abstract = "The maximum phosphorylation efficiency achieved with synchronous turnovers of Photosystem II (PS II) in spinach chloroplast lamellae is 0.3 molecules of ATP per pair of electrons transferred. This is the same as the efficiency observed for PS II operating alone in continuous light and would seem to indicate less than 50{\%} coupling efficiency. Flash-induced ATP synthesis associated with both photosystems acting in unison closely approaches twice the flash-induced ATP synthesis associated with the Photosystem-I-dependent oxidation of duroquinol (itself 0.6) and comes close to equalling the highest efficiency observed in steady-state PS I + PS II electron transport. The anomalously low coupling efficiency seen when PS II is operating alone can be overcome by a ΔpH of two units imposed before flash illumination, or by a prior flash series involving the entire electron transfer chain. In contrast, prior electron transport through PS II alone is only slightly effective in enhancing the coupling efficiency of subsequent PS II turnovers. (It should be noted that in all cases where supplementary energy was provided, either by a proton gradient or by prior illumination, this supplementary energy was always below the energetic threshold for phosphorylation. Furthermore, the enhancement of PS II coupling efficiency by supplementary energy persisted even after a large number of subsequent PS II-inducing flashes). The efficiency of flash-induced ATP synthesis associated with whole-chain electron transfer or with PS-I-dependent duroquinol oxidation is also enhanced by the supplementary energy, but only during the first few inefficient flashes, suggesting that in this case the supplementary energy may simply be contributing to the initial build-up of an energetic threshold for ATP synthesis. This cannot be the case when the same supplementary energy contributes to the efficiency of the PS II reaction, since the enhancement then persists for a long time and contributes to an essentially constant flash yield of ATP. Our results imply that during electron transfer involving both photosystems, PS II participates in generating about half of the total ATP, whereas it operates inefficiently only when operating alone. Since hydrogen ions produced by PS I are able to raise the efficiency of subsequent PS-II-dependent phosphorylation, at least some cooperation between the two photosystems takes place and this suggests some donation of protons from PS I to PS II. However, the inability of PS II alone to achieve high efficiency, even with prolonged pre-illumination, would seem to indicate some functional distinction of protons from the two photosystems.",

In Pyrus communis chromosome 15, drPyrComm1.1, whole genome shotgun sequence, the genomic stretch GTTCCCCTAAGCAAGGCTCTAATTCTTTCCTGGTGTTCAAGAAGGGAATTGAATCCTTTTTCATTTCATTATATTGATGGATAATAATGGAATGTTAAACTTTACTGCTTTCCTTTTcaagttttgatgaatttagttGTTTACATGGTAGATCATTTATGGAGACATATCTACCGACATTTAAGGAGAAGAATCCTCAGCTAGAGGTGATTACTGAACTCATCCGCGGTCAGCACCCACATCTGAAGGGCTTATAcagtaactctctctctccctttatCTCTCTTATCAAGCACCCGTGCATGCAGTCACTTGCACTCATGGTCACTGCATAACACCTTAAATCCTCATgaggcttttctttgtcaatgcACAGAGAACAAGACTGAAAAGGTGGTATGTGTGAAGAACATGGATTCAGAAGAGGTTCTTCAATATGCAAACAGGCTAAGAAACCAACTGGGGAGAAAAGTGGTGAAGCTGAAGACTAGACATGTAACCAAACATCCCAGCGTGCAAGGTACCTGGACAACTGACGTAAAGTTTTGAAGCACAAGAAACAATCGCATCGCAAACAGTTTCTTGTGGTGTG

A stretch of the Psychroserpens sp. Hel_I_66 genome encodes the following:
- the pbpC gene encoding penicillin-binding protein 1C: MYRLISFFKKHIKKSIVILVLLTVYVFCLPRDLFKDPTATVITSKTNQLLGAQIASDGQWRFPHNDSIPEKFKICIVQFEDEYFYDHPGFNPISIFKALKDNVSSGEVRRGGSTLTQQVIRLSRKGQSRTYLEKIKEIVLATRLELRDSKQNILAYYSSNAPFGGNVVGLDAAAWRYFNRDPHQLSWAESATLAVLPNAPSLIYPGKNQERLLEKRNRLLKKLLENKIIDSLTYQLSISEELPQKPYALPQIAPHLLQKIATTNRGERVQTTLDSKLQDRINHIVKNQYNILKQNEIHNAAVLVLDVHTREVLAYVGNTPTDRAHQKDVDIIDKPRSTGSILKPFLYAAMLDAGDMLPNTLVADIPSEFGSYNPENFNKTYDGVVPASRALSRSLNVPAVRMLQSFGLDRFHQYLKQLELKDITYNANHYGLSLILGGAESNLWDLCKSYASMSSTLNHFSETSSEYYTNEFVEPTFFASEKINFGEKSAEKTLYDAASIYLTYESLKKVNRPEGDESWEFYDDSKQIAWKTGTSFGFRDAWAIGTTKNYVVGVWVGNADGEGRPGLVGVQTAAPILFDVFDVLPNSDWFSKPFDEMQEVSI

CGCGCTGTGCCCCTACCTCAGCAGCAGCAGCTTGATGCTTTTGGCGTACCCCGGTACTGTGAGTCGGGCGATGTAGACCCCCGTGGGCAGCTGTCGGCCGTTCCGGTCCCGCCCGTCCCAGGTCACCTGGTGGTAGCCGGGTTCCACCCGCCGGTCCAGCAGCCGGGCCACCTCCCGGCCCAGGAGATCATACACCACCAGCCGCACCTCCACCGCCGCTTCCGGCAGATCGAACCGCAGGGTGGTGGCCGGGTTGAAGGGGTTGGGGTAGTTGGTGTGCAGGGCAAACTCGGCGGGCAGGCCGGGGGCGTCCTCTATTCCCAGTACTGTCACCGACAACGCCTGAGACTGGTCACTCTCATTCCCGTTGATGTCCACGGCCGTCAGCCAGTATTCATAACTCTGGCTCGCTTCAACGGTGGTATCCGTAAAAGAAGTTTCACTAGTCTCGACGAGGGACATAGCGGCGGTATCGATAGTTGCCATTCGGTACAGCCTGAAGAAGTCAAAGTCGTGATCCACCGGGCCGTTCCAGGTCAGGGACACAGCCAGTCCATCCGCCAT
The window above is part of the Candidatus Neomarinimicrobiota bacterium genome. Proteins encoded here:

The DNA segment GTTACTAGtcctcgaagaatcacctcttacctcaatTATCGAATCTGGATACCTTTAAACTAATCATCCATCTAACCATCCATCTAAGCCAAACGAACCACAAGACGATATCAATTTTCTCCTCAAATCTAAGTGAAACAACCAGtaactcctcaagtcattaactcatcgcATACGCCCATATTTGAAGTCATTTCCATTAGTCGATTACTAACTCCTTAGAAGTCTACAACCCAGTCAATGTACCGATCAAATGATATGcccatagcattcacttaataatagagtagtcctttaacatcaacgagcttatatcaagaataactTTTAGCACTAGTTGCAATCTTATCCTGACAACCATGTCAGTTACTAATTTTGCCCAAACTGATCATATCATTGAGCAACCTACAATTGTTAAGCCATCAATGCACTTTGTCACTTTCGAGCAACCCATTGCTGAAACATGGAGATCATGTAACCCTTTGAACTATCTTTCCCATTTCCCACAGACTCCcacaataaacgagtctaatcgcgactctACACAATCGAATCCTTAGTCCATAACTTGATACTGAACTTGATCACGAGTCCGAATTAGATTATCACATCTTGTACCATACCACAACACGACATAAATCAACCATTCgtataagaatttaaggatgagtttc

keywords = "2,5 or 2,6-dimethylbenzoquinone, 2,5-dibromo-3-methyl-6-isopropyl-p-benzoquinone, 3(N-morpholino)-2-hydroxypropanesulfonic acid, 3-(3,4-dichlorophenyl)-1,1-dimethylurea, 4-morpholineethanesulfonic acid, ATP formation, ATP/e, Chl, chlorophyll, Coupling efficiency, DAD, DBMIB, DCMU, diiminodurene, DMQ, Electron transfer, Heppso, Mes, Mopso, N-hydroxyethylpiperazine-N′-2-hydroxypropanesulfonic acid, N-[2-hydroxy-1,1-bis(hydroxymethyl)ethyl]glycine, oxidized N′,N′,N,N-tetramethyl-p-phenylenediamine, phosphorylation efficiency, number of ATP molecules synthesized per pair of electrons transferred, Photosystem I, Photosystem II, Photosystem II, protonmotive force, PS I, PS II, Spinach chloroplast, TMPD, transmembrane proton activity difference, Tricine, Δp, ΔpH",
author = "Susan Flores and Ort, {Donald Richard}",
year = "1984",
doi = "10.1016/0005-2728(84)90244-5",
language = "English (US)",
volume = "766",
pages = "289--302",
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TY - JOUR

T1 - Investigation of the apparent inefficiency of the coupling between Photosystem II electron transfer and ATP formation

AU - Flores, Susan

AU - Ort, Donald Richard

PY - 1984

Y1 - 1984